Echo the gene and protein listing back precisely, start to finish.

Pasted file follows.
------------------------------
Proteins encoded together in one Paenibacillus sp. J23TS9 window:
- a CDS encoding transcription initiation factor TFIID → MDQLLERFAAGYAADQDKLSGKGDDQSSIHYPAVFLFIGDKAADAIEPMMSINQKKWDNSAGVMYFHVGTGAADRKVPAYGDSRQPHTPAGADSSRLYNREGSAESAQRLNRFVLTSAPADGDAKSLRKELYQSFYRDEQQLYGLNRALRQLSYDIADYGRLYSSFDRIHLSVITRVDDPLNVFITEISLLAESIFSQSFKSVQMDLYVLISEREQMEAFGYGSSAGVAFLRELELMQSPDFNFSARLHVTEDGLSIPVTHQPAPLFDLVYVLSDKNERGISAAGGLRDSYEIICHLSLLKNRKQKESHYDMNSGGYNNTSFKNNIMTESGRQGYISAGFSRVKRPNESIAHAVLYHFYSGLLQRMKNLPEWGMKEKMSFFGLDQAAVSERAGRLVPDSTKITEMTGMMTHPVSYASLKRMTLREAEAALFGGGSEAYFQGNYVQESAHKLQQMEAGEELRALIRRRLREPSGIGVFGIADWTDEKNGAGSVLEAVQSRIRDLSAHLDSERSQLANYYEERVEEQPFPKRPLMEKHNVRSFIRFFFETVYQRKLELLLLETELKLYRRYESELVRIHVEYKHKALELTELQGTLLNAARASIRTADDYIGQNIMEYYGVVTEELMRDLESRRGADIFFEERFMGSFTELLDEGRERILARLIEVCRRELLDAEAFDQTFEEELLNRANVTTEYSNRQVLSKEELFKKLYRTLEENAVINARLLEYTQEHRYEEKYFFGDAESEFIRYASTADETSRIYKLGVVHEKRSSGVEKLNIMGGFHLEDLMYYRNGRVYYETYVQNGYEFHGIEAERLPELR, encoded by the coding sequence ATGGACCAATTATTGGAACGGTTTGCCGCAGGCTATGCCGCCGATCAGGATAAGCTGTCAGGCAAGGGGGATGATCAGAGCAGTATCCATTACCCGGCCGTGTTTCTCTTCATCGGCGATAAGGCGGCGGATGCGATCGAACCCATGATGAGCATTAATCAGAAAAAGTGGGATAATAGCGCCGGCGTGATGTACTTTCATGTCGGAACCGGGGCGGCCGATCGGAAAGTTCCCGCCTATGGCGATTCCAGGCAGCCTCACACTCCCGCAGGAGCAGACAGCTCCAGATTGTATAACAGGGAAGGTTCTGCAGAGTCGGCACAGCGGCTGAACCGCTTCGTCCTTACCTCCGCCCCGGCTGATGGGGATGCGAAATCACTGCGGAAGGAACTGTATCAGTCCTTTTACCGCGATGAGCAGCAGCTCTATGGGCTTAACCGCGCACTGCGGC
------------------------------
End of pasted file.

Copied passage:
Proteins encoded together in one Paenibacillus sp. J23TS9 window:
- a CDS encoding transcription initiation factor TFIID → MDQLLERFAAGYAADQDKLSGKGDDQSSIHYPAVFLFIGDKAADAIEPMMSINQKKWDNSAGVMYFHVGTGAADRKVPAYGDSRQPHTPAGADSSRLYNREGSAESAQRLNRFVLTSAPADGDAKSLRKELYQSFYRDEQQLYGLNRALRQLSYDIADYGRLYSSFDRIHLSVITRVDDPLNVFITEISLLAESIFSQSFKSVQMDLYVLISEREQMEAFGYGSSAGVAFLRELELMQSPDFNFSARLHVTEDGLSIPVTHQPAPLFDLVYVLSDKNERGISAAGGLRDSYEIICHLSLLKNRKQKESHYDMNSGGYNNTSFKNNIMTESGRQGYISAGFSRVKRPNESIAHAVLYHFYSGLLQRMKNLPEWGMKEKMSFFGLDQAAVSERAGRLVPDSTKITEMTGMMTHPVSYASLKRMTLREAEAALFGGGSEAYFQGNYVQESAHKLQQMEAGEELRALIRRRLREPSGIGVFGIADWTDEKNGAGSVLEAVQSRIRDLSAHLDSERSQLANYYEERVEEQPFPKRPLMEKHNVRSFIRFFFETVYQRKLELLLLETELKLYRRYESELVRIHVEYKHKALELTELQGTLLNAARASIRTADDYIGQNIMEYYGVVTEELMRDLESRRGADIFFEERFMGSFTELLDEGRERILARLIEVCRRELLDAEAFDQTFEEELLNRANVTTEYSNRQVLSKEELFKKLYRTLEENAVINARLLEYTQEHRYEEKYFFGDAESEFIRYASTADETSRIYKLGVVHEKRSSGVEKLNIMGGFHLEDLMYYRNGRVYYETYVQNGYEFHGIEAERLPELR, encoded by the coding sequence ATGGACCAATTATTGGAACGGTTTGCCGCAGGCTATGCCGCCGATCAGGATAAGCTGTCAGGCAAGGGGGATGATCAGAGCAGTATCCATTACCCGGCCGTGTTTCTCTTCATCGGCGATAAGGCGGCGGATGCGATCGAACCCATGATGAGCATTAATCAGAAAAAGTGGGATAATAGCGCCGGCGTGATGTACTTTCATGTCGGAACCGGGGCGGCCGATCGGAAAGTTCCCGCCTATGGCGATTCCAGGCAGCCTCACACTCCCGCAGGAGCAGACAGCTCCAGATTGTATAACAGGGAAGGTTCTGCAGAGTCGGCACAGCGGCTGAACCGCTTCGTCCTTACCTCCGCCCCGGCTGATGGGGATGCGAAATCACTGCGGAAGGAACTGTATCAGTCCTTTTACCGCGATGAGCAGCAGCTCTATGGGCTTAACCGCGCACTGCGGC